When it comes to fulfilling e-commerce orders, the shortest distance between two points is often the toughest to traverse.
The problem is figuring out how to navigate the so-called last mile: that final, crucial stage of getting product to an impatient and demanding consumer.
The supply chain woes of recent months, including gridlock at key transfer points and a shortage of both trucks and drivers stemming from the COVID-19 pandemic, only served to exacerbate an already problematic task. E-tailers and their logistics partners are expected to execute flawlessly on deliveries to homes, offices, stores and lockboxes in urban, suburban and rural settings alike. With the relentless growth of e-commerce volumes, that becomes increasingly difficult to do.
The rise of e-commerce and customer-facing applications for smartphones have radically altered the relationship between buyer and seller. Prior to that technology, brick-and-mortar retailers only knew about their customers to the extent the latter came into the store. Customer service was largely a matter of how well the shopper was treated by a sales clerk.
Now, thanks to the power and promises of Amazon.com, customers expect rapid delivery — sometimes within a matter of hours — coupled with real-time reports on the status of their orders. And that requires an unprecedented degree of cooperation between the merchant and its logistics partners.
The physical dimension of that challenge is all too evident today, with carriers struggling to overcome bottlenecks at ports and warehouses, along with shortages of the vehicles, containers and chassis required to keep product moving. Equally important, though, is the need to maintain the flow of information that accompanies those shipments. And that’s where technology comes to the fore, as a means of helping retailers to negotiate the last mile.
The foundation of today’s information revolution is the internet of things, granting access to a wealth of information about product details and shipment status through the use of smart tags and sensors. Retailers, for their part, can deploy sophisticated analytics to make sense of trillions of data points, with the aim of producing and balancing inventory in accordance with actual demand.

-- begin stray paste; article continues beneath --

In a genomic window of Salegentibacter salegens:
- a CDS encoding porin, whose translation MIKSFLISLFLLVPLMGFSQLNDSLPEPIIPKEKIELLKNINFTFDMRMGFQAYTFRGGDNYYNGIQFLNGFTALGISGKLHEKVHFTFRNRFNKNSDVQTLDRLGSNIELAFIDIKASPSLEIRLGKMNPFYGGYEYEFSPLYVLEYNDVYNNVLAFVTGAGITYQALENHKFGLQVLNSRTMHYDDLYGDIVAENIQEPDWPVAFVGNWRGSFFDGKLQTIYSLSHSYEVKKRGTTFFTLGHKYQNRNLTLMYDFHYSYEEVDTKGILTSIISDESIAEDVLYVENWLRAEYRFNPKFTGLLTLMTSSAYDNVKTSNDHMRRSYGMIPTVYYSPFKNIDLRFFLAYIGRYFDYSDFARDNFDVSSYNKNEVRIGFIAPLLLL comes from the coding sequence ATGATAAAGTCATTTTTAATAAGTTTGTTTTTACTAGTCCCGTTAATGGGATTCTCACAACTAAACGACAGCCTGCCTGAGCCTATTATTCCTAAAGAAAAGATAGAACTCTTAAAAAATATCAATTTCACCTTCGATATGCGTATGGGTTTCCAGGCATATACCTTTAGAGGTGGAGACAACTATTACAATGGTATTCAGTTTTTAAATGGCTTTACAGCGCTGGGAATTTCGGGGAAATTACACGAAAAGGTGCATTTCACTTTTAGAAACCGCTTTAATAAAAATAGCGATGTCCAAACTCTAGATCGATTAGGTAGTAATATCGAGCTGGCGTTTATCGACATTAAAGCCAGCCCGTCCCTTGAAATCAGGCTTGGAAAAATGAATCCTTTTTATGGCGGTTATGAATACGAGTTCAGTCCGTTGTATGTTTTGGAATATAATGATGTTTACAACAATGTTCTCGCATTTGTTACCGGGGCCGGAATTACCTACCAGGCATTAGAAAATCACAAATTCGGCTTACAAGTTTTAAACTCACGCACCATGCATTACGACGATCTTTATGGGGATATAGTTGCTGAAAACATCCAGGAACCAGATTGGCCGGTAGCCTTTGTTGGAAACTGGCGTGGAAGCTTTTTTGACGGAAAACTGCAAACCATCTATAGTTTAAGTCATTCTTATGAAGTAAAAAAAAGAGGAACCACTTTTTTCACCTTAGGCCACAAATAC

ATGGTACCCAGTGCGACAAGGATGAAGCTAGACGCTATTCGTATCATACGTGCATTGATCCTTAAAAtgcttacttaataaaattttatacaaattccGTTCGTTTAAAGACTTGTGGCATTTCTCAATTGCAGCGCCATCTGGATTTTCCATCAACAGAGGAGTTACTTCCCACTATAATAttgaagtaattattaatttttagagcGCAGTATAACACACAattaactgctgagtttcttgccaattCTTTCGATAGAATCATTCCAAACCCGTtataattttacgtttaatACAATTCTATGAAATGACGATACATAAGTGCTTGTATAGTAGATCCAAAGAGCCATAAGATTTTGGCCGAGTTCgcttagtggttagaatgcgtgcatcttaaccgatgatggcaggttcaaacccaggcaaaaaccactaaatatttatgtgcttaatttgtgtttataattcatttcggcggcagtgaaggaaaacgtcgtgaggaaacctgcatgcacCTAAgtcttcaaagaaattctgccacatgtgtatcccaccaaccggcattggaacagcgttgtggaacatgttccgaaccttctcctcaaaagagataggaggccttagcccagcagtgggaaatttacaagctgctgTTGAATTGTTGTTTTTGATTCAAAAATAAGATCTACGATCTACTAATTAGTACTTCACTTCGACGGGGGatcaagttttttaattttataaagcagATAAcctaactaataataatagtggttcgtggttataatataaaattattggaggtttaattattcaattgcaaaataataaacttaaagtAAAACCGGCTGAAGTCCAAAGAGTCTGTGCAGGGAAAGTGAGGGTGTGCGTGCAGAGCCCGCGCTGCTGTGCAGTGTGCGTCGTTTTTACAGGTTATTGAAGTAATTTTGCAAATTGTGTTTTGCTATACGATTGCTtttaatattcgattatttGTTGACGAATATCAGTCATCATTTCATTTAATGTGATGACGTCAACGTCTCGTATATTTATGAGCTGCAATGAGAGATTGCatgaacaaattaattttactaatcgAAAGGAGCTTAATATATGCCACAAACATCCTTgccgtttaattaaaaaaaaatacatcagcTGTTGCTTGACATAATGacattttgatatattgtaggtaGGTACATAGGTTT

Still to come is the ability to ascertain inventory levels on a continuous basis, as well track individual SKUs from a manufacturer in Asia to point of purchase in the U.S. “The technology exists today, but it’s not yet used widely,” says Derek Wittenberg, managing director of Progress Partners, a specialist in mergers and acquisitions of technology companies. “We’re still years away from it being broadly adopted, to [analyzing] very granular data.”
Digitization — the technology buzzword of the moment — promises to have a particular impact on last-mile logistics, Wittenberg says. All related assets, including vehicles, containers and the products themselves, can be made visible in real time. And that makes it possible to build accurate schedules of the people required to get the job done.
The last-mile landscape of the future will incorporate not just retailers and their customers, but also the third parties that make it possible to get product to the customer’s door, Wittenberg says. The picture grows increasingly complex as Amazon acquires more of its own equipment and people to handle deliveries, sidestepping the traditional parcel-handling giants such as UPS and FedEx.
Wittenberg predicts continued strength in software investments for solving the last-mile challenge by all partners in the supply chain, and expediting the flow of physical goods and equipment. “Increasingly, infrastructure is only part of the story,” he says. “It’s about all these different software solutions that help manage delivery and make sure that dispatch is being done in an optimal way, and that things are being delivered on time.”
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